It was important that these 'Friends of the Parks' groups were representative of the community. Therefore, time and effort was invested in getting a balanced view from all sectors of the community, including the younger generation, who were given the opportunity to promote their ideas and become active members of the groups.
Paul Mason, Green Spaces Team Leader, is the man responsible for coordinating the scheme in Dudley. He has two staff at his disposal to liaise with these groups.
The money allocated to Dudley will be split into different categories, the larger parks will receive a budget of £79,000 for capital projects while smaller, open space sites, will get £29,000. The money can be used to match other funding streams to enable the council to undertake larger projects.
The council recognise that, once these facilities have been brought up to standard, there will be an additional yearly budget requirement. Therefore, a further £300,000 has been pledged, by the council, to facilitate this.
One of the first tasks undertaken was to commit to an increase of labour, skills and resources to the parks. For many years the parks had been maintained by a skeleton work force; the contractors being restricted by the budgets they were allocated.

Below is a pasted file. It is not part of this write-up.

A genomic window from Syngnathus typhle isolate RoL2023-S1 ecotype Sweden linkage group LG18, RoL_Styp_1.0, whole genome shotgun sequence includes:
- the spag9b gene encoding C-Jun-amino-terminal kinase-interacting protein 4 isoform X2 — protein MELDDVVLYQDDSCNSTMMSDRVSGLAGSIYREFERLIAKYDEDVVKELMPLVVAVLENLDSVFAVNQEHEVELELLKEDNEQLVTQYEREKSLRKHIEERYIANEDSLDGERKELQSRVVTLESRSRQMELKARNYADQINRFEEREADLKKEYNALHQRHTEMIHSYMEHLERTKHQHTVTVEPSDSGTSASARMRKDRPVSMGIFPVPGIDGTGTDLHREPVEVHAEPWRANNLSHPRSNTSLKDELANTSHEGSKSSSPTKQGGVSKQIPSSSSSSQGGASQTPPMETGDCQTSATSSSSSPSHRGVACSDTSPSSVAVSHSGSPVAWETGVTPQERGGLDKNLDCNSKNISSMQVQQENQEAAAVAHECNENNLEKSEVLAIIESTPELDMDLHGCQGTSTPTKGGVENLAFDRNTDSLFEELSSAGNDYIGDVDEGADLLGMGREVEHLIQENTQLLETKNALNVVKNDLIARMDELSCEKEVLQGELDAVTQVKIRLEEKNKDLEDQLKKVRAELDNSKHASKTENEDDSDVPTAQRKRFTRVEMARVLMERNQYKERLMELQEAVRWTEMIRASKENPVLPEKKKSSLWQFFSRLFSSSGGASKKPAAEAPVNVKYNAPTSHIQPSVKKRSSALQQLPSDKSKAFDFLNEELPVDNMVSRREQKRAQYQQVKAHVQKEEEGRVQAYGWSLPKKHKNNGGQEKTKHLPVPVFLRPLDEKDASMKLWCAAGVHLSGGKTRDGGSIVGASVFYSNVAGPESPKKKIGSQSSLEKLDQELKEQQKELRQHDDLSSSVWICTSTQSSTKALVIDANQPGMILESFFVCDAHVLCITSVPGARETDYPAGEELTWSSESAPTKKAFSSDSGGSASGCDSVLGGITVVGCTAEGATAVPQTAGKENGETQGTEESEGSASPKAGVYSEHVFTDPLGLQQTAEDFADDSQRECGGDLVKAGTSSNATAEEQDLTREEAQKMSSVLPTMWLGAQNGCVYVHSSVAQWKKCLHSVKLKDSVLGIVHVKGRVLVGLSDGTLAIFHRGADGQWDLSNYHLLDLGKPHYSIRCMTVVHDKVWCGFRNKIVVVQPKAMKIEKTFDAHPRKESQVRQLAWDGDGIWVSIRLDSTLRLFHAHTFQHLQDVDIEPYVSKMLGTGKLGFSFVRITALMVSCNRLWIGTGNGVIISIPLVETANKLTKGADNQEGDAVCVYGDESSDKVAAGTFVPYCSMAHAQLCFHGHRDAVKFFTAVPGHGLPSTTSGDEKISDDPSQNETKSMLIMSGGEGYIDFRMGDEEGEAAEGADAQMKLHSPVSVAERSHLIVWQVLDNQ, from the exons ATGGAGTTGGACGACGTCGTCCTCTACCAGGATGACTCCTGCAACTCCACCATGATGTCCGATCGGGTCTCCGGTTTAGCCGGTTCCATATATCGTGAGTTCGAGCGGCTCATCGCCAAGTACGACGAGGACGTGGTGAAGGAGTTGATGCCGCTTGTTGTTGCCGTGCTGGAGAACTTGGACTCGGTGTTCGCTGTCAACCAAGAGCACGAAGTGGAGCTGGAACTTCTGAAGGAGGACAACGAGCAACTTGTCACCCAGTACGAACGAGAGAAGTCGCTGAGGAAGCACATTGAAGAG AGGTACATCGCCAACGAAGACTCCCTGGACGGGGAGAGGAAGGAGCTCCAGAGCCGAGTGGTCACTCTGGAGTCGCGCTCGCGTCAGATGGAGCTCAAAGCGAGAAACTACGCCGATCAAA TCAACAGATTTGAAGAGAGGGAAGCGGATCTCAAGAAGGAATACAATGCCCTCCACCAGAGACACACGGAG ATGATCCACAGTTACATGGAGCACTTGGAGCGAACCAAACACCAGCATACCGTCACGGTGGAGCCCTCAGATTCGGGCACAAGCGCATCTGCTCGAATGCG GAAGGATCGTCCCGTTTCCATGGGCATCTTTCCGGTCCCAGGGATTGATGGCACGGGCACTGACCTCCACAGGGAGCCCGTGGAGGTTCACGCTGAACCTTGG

Working in partnership with the local Job Centre and Greencare, an apprenticeship scheme has been introduced. This offers the long-term unemployed an opportunity to work, and gain qualifications, in horticulture. Each trainee has to volunteer to work in the park for two days each week, accumulating 15 hours of 'on the job' training experience each week. This results in a useable qualification that can lead to full time employment.
Peter Bolland is the skills and training assessor for Future Skills Dudley. Peter coordinates all the training requirements in both parks. He has over twenty years working experience in the industry, having previously worked at Wolverhampton Council and Wolverhampton Racecourse.